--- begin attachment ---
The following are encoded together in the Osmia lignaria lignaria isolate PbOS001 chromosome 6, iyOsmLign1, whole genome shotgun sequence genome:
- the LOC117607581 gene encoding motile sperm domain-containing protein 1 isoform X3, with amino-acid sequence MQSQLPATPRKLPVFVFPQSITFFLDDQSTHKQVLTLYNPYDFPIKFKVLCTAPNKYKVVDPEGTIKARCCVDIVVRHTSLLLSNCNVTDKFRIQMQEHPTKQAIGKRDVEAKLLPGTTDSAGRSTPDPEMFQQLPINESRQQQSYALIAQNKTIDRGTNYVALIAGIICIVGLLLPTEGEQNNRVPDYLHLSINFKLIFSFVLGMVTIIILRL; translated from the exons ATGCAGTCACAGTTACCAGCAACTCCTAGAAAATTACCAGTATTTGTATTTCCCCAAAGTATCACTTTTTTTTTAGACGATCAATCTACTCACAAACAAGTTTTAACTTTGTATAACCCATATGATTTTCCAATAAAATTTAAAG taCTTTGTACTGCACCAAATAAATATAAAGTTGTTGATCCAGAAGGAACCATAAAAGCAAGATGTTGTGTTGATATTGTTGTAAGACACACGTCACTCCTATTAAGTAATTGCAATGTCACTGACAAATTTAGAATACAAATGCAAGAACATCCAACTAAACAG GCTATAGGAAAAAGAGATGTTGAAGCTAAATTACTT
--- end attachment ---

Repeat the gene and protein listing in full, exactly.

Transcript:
The following are encoded together in the Osmia lignaria lignaria isolate PbOS001 chromosome 6, iyOsmLign1, whole genome shotgun sequence genome:
- the LOC117607581 gene encoding motile sperm domain-containing protein 1 isoform X3, with amino-acid sequence MQSQLPATPRKLPVFVFPQSITFFLDDQSTHKQVLTLYNPYDFPIKFKVLCTAPNKYKVVDPEGTIKARCCVDIVVRHTSLLLSNCNVTDKFRIQMQEHPTKQAIGKRDVEAKLLPGTTDSAGRSTPDPEMFQQLPINESRQQQSYALIAQNKTIDRGTNYVALIAGIICIVGLLLPTEGEQNNRVPDYLHLSINFKLIFSFVLGMVTIIILRL; translated from the exons ATGCAGTCACAGTTACCAGCAACTCCTAGAAAATTACCAGTATTTGTATTTCCCCAAAGTATCACTTTTTTTTTAGACGATCAATCTACTCACAAACAAGTTTTAACTTTGTATAACCCATATGATTTTCCAATAAAATTTAAAG taCTTTGTACTGCACCAAATAAATATAAAGTTGTTGATCCAGAAGGAACCATAAAAGCAAGATGTTGTGTTGATATTGTTGTAAGACACACGTCACTCCTATTAAGTAATTGCAATGTCACTGACAAATTTAGAATACAAATGCAAGAACATCCAACTAAACAG GCTATAGGAAAAAGAGATGTTGAAGCTAAATTACTT